• I am no fool, and if I am, then I stand among honorable fools like Albert Einstein. I may look something up the second or third time, but if I look it up enough times, it ends up memorized with no focused effort on my part. This has the benefit of my memorizing only those facts that I regularly have need of in my everyday life.

              Learning by rote or learning by memorization may be useful, but you can dump me into almost any situation, most any career, or in one of many different fields, and in time, I can b
        • It would test how good you are in googling the information (and in distinguishing good from bad information in the results).

      • by maxume (22995)

        Or it will just make that sort of test a great deal less relevant. Also, there are Faraday cages and jamming devices.

  • ..but from the way I understand TFA, the receiving person isn't even aware of the value of the received bit, it's only picked up subconsciously.

  • I give this 5 years before we start turning appliances on with our minds. MMM I want some coffee = BAM coffee starts being made!
    • by mysidia (191772)

      How about mental slashdot comment submission. You hear voices of other commenters in your mind, and you think what you want to say, it automatically appears in the site, and echoes in other commenters' minds.

      Just be careful not to think "first post"

      Slashdotters tend to frown on that sort of thing.

      • No thanks, then I'd be hearing crap like post #29706113, reading it is bad enough.
        • by mysidia (191772)

          Don't worry, in this future, if your post gets modded to -1 troll, you turn into a real-life troll, and your reduced size brain is no longer capable of any coherent thought, thus you can't post.

          And if you get modded down to -1 Offtopic, you spontaneously disintegrate, you cease to exist in this universe.

          Downside, is if you get +5 Funny, your clothing suddenly changes into jester clothing..

      • by causality (777677) on Saturday October 10, 2009 @05:27PM (#29706231)

        How about mental slashdot comment submission. You hear voices of other commenters in your mind, and you think what you want to say, it automatically appears in the site, and echoes in other commenters' minds.

        Just be careful not to think "first post"

        Slashdotters tend to frown on that sort of thing.

        That'd require a high degree of mental discipline, to the point of being able to control both the content of your thoughts and their timing. That kind of discipline is sorely lacking in the general population, unfortunately. The way I often put it is that most people do not govern their thoughts and view them as a tool like any other; instead, most people are governed by their thoughts and can hardly imagine experiencing life apart from them. I am mostly talking here about when you "think to yourself" in your native language, and the problem with that is that when you experience all of life this way, you lose much of your ability to directly apprehend new realizations and must instead to go through the proxy of symbolic language for everything you experience.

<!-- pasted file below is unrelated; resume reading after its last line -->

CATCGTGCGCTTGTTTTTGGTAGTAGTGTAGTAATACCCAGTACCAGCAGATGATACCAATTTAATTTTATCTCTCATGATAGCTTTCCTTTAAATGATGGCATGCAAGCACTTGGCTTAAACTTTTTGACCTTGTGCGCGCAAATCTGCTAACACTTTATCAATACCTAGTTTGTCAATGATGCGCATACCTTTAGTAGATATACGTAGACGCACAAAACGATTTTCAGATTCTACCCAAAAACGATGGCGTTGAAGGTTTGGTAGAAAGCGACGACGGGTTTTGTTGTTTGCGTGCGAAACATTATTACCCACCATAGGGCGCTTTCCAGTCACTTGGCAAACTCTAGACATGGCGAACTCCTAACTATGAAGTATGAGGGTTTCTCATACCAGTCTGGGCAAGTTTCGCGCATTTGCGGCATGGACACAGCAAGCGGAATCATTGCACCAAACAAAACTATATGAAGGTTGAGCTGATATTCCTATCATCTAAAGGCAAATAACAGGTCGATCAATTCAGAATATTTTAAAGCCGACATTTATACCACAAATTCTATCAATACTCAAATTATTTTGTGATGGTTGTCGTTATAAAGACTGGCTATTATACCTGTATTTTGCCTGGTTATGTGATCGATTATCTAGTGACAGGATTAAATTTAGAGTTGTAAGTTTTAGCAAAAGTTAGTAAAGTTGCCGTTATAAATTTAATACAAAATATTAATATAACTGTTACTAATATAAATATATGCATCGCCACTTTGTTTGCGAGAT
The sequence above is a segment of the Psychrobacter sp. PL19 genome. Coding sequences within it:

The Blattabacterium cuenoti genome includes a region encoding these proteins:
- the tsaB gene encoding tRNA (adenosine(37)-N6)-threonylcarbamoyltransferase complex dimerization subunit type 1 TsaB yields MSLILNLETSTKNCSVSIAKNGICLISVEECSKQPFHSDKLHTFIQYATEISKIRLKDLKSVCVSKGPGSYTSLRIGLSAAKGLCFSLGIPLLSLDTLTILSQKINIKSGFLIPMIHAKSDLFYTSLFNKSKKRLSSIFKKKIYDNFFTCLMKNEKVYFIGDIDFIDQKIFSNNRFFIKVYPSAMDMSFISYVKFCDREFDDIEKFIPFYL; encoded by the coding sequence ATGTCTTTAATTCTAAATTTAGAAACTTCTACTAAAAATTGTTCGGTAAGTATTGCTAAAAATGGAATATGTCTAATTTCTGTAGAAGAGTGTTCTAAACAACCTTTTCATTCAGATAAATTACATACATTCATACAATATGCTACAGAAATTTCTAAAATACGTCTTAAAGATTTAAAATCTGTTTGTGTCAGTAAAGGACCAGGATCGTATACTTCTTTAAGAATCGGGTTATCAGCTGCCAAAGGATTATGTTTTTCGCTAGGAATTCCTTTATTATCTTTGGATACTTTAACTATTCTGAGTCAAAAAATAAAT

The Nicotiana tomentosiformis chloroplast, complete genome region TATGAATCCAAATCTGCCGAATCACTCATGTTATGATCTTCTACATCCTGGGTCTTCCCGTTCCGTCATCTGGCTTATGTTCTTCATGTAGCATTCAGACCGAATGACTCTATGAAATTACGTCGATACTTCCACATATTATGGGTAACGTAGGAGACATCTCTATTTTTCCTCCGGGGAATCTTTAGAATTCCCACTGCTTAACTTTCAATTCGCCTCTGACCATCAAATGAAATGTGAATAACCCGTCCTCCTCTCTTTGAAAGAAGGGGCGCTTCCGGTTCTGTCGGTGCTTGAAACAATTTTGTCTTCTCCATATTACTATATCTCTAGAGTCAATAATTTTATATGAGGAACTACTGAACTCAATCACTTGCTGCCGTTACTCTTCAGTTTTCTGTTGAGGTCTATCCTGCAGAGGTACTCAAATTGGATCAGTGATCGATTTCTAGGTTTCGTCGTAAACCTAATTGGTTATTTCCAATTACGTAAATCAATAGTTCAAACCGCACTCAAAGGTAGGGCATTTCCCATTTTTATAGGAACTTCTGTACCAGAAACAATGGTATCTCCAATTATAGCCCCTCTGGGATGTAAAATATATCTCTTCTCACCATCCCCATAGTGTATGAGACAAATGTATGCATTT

Most people have a constant and endless supply of somewhat random thoughts that continuously pop into and out of their heads and could hardly sustain complete mental silence (i.e. a form of meditation) for even a few seconds, let alone selectively shut out unwanted thoughts with ease to effortlessly emphasize any particular one. This wouldn't be such a problem for relatively simple controls like "move this mouse cursor to the place I am thinking of" but would be a big problem for anyone intending to mentally dictate sentences and paragraphs and complex lines of reasoning without having to constantly make corrections.

        What interests me is whether machines that accept this kind of input would lead to this kind of mental discipline becoming more common, as most seem to find no adventure in exploring their capabilities and fine-tuning their minds and therefore would balk at the effort without some externally imposed reason. It's a shame it has to be that way, that many need to have a fire of some kind lit under their asses before they will challenge their own limits. However, I still imagine that a society of more effective and capable thinkers would be radically different from the one that we know today and could only be an improvement. It would definitely be better than the widespread ignorance (of learning how to learn) that, whether you believe they encourage it or not, is definitely politically convenient for the powers-that-be.

        • by siride (974284)
          The problem has already been solved by the brain. Although we have all sorts of thoughts going on all the time, we only act on a few of them.
          • Re: (Score:3, Insightful)

            by causality (777677)

            The problem has already been solved by the brain. Although we have all sorts of thoughts going on all the time, we only act on a few of them.

            You'll have the problem anew if you come up with machines that interpret mental activity. A mouse and keyboard, after all, need to be acted upon. A machine that takes brainwaves for input is an input device with no such constraints.

            • Well, "being acted upon" is also the result of certain brainwaves: If those special brainwaves occur, they will be sent down the nerves to your muscles. So there are obviously controllable brainwaves. So it might be possible to control those brainwaves which are used for the communication device as well. The brain waves to interpret would probably have to be specially selected for that.

              Indeed, the trick may be to ask the person: "Imagine that you explicitly send a thought to another person" and identify spe

            • Re: (Score:1, Insightful)

              by Anonymous Coward

              The arm moving the mouse is "a machine that takes brainwaves for input."

        • by maxume (22995)

          So wait, you have trained yourself to be some sort of mental jagoff?

        • What is sad is that so many people wouldn't even understand what you just said. Self-discipline is rare in modern times, exceedingly so when there is no external motivation. Internal mental discipline is both useful and rewarding, but nobody else is going to care. Yet.

          Regarding the article, this is a thin wedge opening a path to much more interesting work. In this case their method relies on subconscious visual processing. Extra-sensory doesn't necessarily mean some mysterious sixth sense, just that inform

          • by Draek (916851)